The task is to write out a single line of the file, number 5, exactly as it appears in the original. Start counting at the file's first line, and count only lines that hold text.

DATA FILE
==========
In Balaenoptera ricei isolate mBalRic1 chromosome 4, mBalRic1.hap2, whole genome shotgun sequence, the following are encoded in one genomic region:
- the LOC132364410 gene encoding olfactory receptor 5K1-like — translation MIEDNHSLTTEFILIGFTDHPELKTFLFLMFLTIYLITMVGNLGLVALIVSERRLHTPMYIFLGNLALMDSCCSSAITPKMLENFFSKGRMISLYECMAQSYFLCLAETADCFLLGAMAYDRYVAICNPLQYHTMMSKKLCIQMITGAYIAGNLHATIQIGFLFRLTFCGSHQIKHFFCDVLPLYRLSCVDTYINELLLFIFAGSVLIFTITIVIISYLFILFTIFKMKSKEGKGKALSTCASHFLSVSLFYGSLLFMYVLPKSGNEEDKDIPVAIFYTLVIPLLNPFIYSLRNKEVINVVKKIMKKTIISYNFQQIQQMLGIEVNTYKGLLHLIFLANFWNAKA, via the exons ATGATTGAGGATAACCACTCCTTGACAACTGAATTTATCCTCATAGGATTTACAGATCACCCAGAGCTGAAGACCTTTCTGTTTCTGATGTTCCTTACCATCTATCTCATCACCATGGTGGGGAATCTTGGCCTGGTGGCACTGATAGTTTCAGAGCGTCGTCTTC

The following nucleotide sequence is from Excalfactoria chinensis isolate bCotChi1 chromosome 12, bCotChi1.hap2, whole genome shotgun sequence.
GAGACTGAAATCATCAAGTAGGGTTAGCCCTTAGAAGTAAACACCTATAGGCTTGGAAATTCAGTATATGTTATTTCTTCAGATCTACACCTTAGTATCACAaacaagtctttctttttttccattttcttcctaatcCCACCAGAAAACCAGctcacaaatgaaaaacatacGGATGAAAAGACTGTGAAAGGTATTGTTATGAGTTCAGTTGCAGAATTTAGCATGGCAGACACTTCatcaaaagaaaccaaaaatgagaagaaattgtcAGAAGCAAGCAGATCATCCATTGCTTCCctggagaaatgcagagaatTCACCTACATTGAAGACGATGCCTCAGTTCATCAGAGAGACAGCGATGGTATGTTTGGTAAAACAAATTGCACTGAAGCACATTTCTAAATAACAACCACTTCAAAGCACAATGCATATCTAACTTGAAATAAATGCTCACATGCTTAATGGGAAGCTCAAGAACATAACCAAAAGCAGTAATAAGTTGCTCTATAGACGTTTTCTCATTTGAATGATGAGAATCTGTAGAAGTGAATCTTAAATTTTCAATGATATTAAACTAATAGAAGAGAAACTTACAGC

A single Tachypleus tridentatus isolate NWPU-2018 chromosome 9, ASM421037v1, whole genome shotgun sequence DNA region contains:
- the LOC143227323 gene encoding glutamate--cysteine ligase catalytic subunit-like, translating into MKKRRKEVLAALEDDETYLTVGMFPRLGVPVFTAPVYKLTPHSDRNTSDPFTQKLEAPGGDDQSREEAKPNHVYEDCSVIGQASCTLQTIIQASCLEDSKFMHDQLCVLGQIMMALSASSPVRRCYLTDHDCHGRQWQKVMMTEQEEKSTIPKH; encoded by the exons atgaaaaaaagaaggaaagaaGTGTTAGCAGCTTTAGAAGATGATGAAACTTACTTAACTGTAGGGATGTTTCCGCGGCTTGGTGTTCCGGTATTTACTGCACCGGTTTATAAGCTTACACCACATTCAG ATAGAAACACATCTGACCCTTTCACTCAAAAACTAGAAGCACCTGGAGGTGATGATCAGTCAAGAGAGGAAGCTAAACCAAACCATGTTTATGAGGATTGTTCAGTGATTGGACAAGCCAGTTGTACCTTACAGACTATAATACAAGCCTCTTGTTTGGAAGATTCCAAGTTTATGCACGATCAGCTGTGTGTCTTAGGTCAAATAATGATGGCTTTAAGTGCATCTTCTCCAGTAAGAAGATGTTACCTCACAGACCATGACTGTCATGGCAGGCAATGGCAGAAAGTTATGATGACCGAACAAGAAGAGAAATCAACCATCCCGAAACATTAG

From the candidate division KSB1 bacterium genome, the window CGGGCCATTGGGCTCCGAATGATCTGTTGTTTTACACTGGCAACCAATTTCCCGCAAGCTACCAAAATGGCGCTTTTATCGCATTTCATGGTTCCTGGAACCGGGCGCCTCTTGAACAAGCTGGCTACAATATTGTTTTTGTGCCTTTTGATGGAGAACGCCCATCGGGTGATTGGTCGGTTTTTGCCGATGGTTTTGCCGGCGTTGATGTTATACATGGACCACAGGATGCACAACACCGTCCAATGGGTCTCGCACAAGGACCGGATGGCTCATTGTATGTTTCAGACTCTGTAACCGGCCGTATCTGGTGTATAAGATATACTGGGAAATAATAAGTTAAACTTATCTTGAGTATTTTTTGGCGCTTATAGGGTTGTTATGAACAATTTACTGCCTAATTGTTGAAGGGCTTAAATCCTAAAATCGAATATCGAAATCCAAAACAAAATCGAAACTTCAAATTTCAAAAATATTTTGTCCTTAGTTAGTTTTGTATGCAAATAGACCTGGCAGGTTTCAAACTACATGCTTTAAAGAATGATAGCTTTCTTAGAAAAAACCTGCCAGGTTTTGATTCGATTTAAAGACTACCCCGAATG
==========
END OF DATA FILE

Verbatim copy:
A single Tachypleus tridentatus isolate NWPU-2018 chromosome 9, ASM421037v1, whole genome shotgun sequence DNA region contains: